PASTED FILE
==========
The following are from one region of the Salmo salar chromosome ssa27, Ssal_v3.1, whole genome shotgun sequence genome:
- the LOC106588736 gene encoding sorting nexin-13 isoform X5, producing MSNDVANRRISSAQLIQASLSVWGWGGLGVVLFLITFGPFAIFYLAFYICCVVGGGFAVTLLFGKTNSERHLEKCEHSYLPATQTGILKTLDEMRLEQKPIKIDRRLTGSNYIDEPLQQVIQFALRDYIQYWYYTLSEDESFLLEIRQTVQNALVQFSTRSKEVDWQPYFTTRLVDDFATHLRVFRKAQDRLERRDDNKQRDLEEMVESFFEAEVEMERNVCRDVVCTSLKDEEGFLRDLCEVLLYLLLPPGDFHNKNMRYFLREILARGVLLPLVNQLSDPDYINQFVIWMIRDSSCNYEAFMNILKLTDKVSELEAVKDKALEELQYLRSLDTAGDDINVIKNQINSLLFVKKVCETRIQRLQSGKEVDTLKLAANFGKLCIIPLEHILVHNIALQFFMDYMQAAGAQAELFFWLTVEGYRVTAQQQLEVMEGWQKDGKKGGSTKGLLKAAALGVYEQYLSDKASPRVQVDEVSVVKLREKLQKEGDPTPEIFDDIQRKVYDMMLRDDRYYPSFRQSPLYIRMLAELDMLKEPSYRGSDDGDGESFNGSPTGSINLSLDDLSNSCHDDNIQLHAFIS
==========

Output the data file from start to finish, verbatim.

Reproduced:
The following are from one region of the Salmo salar chromosome ssa27, Ssal_v3.1, whole genome shotgun sequence genome:
- the LOC106588736 gene encoding sorting nexin-13 isoform X5, producing MSNDVANRRISSAQLIQASLSVWGWGGLGVVLFLITFGPFAIFYLAFYICCVVGGGFAVTLLFGKTNSERHLEKCEHSYLPATQTGILKTLDEMRLEQKPIKIDRRLTGSNYIDEPLQQVIQFALRDYIQYWYYTLSEDESFLLEIRQTVQNALVQFSTRSKEVDWQPYFTTRLVDDFATHLRVFRKAQDRLERRDDNKQRDLEEMVESFFEAEVEMERNVCRDVVCTSLKDEEGFLRDLCEVLLYLLLPPGDFHNKNMRYFLREILARGVLLPLVNQLSDPDYINQFVIWMIRDSSCNYEAFMNILKLTDKVSELEAVKDKALEELQYLRSLDTAGDDINVIKNQINSLLFVKKVCETRIQRLQSGKEVDTLKLAANFGKLCIIPLEHILVHNIALQFFMDYMQAAGAQAELFFWLTVEGYRVTAQQQLEVMEGWQKDGKKGGSTKGLLKAAALGVYEQYLSDKASPRVQVDEVSVVKLREKLQKEGDPTPEIFDDIQRKVYDMMLRDDRYYPSFRQSPLYIRMLAELDMLKEPSYRGSDDGDGESFNGSPTGSINLSLDDLSNSCHDDNIQLHAFIS